Cloud Infrastructure – IaC deep dive with Terraform

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Increasingly, connected, smart, and IoT device vendors are relying on cloud infrastructure to add value to their consumer and enterprise offers.

Whether public or private clouds, the advantages of moving data and processing from the device or a vendor’s own servers to an infinitely scalable cloud platform are various and provide a compelling value proposition for many vendors.

The public cloud computing market is largely dominated by four players: Amazon and its AWS, Microsoft and its Azure platform, Alibaba’s cloud platform, and Google’s own GCP.

While each offers a full complement of cloud services, data storage and processing, and cloud computing possibilities to its clients, and while there is a certain level of commodification in the cloud market, there remain significant technical differences between the various cloud platforms.

Deploying your cloud infrastructure, then, often requires the use of the platform’s proprietary console. While this can be rapid where a developer has experience on a platform, it can provide more difficulty where experience is lacking or – in cases where a vendor seeks the most bang for their cloud spending buck – when a vendor moves from one cloud service to another.

What’s more, as companies seek opportunities to automate everything from their testing to their DevOps to their resource creation, they are seeking a solution that enables automation in CI/CD.

Luckily, there is such a solution that is all at once simple, elegant, and that makes for the straightforward deployment of cloud infrastructure right from the command line: Infrastructure as Code, or IaC.

What is IaC?

Red Hat defines IaC as:

Infrastructure as Code (IaC) is the managing and provisioning of infrastructure through code instead of through manual processes. With IaC, configuration files are created that contain your infrastructure specifications, which makes it easier to edit and distribute configurations. It also ensures that you provision the same environment every time.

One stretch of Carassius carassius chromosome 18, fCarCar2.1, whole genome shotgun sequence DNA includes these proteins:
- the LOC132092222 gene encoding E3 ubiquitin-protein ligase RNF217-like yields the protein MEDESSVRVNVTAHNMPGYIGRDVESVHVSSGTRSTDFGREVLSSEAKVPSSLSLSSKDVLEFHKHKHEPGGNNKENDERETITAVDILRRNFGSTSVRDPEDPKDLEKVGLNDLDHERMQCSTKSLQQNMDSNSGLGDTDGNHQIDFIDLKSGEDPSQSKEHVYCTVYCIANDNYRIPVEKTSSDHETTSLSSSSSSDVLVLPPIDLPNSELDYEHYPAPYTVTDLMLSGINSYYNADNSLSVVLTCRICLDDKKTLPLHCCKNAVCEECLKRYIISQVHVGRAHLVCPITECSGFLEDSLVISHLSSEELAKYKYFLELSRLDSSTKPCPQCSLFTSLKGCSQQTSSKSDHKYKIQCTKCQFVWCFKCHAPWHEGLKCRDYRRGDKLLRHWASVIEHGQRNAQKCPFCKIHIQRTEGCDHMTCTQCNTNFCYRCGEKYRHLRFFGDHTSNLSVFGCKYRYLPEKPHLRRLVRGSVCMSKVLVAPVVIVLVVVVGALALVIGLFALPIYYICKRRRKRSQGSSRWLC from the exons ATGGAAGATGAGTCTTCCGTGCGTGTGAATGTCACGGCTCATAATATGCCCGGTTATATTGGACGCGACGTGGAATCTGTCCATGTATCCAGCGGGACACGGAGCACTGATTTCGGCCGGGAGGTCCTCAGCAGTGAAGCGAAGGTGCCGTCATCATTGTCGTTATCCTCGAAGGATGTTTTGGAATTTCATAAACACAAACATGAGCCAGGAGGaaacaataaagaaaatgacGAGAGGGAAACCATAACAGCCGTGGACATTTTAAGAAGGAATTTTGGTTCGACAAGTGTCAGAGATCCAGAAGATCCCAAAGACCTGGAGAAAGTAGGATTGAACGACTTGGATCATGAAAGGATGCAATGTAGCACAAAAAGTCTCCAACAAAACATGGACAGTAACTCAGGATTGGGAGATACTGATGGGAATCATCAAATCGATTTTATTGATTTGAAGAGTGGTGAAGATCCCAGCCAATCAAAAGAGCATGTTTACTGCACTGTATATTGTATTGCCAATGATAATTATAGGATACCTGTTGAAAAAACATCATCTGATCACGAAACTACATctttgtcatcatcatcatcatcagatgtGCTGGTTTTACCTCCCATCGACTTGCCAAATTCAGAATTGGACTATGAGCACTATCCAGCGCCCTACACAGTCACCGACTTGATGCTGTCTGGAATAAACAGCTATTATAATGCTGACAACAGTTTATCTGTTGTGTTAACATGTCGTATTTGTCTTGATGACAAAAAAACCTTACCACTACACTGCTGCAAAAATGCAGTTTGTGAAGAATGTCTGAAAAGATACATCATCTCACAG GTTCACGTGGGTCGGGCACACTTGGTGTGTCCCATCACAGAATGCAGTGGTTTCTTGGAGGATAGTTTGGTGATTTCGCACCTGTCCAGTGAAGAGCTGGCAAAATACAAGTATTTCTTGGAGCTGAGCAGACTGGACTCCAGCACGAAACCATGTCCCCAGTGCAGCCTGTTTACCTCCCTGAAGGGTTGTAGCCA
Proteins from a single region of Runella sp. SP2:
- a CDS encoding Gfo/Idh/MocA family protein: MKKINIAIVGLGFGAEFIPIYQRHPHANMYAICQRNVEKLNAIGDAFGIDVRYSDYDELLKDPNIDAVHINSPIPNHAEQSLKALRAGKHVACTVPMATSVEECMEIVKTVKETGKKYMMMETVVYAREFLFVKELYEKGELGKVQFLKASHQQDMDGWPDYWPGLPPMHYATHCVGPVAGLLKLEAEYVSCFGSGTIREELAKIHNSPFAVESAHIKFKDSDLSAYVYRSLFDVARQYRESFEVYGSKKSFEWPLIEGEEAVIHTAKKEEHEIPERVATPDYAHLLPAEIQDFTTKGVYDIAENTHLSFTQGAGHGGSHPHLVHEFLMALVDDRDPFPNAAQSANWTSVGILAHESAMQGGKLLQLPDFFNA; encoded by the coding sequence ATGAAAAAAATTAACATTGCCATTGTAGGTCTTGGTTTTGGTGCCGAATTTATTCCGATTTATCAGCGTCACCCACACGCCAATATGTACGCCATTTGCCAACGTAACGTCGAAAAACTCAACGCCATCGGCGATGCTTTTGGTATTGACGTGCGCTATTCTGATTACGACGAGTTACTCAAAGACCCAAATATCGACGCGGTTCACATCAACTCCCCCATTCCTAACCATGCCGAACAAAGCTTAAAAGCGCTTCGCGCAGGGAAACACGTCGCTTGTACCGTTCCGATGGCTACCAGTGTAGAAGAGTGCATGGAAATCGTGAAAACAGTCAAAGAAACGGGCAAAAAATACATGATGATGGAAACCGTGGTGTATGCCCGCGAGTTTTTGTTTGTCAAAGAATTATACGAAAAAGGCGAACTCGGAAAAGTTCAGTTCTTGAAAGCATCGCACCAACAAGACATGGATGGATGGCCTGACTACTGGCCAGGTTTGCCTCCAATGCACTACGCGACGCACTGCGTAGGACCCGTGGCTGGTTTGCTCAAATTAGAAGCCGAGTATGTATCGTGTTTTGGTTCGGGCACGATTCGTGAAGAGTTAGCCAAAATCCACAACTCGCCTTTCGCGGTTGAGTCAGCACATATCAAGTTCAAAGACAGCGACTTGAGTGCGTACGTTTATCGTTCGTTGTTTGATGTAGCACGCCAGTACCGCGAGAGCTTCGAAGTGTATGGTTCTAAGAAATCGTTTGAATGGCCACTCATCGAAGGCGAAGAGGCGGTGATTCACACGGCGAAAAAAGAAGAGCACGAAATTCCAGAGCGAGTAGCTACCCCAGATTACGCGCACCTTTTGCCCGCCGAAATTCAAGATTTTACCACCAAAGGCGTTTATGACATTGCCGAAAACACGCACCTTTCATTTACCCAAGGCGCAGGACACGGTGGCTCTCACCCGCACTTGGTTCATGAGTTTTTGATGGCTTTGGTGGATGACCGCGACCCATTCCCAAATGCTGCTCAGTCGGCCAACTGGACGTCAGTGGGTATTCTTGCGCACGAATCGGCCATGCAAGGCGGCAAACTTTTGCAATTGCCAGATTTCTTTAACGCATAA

IaC helps a developer to avoid the proprietary consoles for each of the cloud providers and instead provision their cloud services effectively and consistently right from the command line.

The configuration files that the developer creates can be versioned, too, making it easier to update cloud configurations and provide services in the right way every time.

What are the benefits of IaC?

There are many advantages for a developer or a vendor who adapts IaC over traditional cloud service provisioning via a cloud service console. Five, though, stand out as especially worthy of mentioning:

  1. Cost savings: Deploying cloud infrastructure via an IaC approach saves time and therefore money as cloud services can be configured once and deployed time and again in the same fashion.
  2. Accelerated deployment: Whether an initial cloud configuration or an update to an existing cloud deployment, IaC helps developers to move faster – and cloud providers encourage the use of IaC solutions to do just that!
  3. Error reduction: By writing the code for the configuration of cloud services once and maintaining a single codebase for that configuration there is a subsequent reduction in errors and the potential for errors.